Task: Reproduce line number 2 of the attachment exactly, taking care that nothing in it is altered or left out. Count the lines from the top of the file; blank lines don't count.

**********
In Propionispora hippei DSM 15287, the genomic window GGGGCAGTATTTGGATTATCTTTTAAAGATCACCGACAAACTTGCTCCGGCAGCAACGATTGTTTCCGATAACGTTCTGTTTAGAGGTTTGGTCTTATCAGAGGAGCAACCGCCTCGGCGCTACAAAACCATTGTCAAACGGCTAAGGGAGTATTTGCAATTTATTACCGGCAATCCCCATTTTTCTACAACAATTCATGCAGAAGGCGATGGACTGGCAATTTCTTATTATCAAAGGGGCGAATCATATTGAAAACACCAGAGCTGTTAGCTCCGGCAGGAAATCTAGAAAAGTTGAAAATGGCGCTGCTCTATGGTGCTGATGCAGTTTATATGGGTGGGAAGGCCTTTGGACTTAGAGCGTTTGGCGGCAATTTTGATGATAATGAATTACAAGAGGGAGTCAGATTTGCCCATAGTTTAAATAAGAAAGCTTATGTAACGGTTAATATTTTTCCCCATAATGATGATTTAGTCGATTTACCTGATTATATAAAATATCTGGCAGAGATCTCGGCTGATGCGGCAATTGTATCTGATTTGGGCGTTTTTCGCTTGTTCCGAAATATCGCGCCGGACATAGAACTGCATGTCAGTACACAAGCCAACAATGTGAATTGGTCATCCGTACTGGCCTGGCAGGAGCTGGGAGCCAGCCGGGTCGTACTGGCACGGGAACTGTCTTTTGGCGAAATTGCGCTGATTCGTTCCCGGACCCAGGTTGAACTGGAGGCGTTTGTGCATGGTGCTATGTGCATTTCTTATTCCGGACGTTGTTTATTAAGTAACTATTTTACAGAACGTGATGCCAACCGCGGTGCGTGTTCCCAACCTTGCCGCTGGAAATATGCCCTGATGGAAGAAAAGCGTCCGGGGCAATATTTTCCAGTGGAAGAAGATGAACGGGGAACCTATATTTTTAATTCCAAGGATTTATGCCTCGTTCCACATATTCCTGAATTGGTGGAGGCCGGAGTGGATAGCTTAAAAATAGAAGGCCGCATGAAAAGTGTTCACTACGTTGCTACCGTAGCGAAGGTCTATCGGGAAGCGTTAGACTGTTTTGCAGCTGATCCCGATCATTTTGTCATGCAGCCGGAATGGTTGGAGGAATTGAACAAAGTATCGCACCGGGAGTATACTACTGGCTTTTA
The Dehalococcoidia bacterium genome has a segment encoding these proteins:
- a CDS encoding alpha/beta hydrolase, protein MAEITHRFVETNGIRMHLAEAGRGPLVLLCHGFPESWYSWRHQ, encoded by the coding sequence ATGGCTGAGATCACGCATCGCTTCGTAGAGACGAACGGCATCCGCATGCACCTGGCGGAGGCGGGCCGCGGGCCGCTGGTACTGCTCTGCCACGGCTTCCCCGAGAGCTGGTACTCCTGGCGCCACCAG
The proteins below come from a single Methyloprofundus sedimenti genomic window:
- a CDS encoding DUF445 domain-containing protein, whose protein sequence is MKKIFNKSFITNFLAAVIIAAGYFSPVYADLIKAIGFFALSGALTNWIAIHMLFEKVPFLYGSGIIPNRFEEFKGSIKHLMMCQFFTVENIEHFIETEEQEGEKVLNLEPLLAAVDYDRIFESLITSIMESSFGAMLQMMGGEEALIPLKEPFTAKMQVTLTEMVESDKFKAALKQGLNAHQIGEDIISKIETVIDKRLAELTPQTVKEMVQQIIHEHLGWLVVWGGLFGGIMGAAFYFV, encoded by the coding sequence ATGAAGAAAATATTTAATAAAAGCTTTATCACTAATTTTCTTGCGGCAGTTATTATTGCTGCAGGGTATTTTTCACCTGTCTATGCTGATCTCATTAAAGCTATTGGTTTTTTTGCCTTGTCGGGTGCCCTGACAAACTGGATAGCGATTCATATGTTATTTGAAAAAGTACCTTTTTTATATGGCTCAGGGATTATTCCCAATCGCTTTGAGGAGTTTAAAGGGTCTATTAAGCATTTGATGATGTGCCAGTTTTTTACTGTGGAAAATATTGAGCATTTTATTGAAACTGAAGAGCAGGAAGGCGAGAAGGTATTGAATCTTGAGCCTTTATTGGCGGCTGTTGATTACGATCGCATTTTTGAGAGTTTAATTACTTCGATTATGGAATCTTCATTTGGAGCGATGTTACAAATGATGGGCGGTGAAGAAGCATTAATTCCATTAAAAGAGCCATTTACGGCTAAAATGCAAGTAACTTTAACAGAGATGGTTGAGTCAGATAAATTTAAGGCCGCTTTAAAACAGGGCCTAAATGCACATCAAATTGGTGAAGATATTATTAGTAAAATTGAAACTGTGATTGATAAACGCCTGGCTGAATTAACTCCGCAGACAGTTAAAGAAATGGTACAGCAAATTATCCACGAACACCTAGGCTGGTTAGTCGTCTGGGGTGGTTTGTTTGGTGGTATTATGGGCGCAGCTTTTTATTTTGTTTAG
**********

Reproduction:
The Dehalococcoidia bacterium genome has a segment encoding these proteins: